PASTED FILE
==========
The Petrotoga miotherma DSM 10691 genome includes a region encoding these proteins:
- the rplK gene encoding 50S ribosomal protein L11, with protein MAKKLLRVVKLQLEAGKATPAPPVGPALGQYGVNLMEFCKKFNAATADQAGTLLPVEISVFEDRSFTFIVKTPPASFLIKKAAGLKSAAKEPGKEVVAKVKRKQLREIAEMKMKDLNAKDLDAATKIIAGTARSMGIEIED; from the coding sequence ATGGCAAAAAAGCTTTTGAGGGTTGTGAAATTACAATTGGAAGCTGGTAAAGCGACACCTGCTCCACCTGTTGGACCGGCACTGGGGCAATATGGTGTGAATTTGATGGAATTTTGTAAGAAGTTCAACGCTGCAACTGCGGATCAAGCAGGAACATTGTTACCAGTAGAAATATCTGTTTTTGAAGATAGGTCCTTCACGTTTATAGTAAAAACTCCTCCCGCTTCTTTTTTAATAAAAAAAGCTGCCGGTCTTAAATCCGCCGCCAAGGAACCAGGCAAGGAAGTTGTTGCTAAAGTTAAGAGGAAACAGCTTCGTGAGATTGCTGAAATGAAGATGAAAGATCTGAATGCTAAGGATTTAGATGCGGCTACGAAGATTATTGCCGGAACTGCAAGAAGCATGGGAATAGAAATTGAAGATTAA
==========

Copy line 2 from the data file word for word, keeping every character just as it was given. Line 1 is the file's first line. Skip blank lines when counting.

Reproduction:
- the rplK gene encoding 50S ribosomal protein L11, with protein MAKKLLRVVKLQLEAGKATPAPPVGPALGQYGVNLMEFCKKFNAATADQAGTLLPVEISVFEDRSFTFIVKTPPASFLIKKAAGLKSAAKEPGKEVVAKVKRKQLREIAEMKMKDLNAKDLDAATKIIAGTARSMGIEIED; from the coding sequence ATGGCAAAAAAGCTTTTGAGGGTTGTGAAATTACAATTGGAAGCTGGTAAAGCGACACCTGCTCCACCTGTTGGACCGGCACTGGGGCAATATGGTGTGAATTTGATGGAATTTTGTAAGAAGTTCAACGCTGCAACTGCGGATCAAGCAGGAACATTGTTACCAGTAGAAATATCTGTTTTTGAAGATAGGTCCTTCACGTTTATAGTAAAAACTCCTCCCGCTTCTTTTTTAATAAAAAAAGCTGCCGGTCTTAAATCCGCCGCCAAGGAACCAGGCAAGGAAGTTGTTGCTAAAGTTAAGAGGAAACAGCTTCGTGAGATTGCTGAAATGAAGATGAAAGATCTGAATGCTAAGGATTTAGATGCGGCTACGAAGATTATTGCCGGAACTGCAAGAAGCATGGGAATAGAAATTGAAGATTAA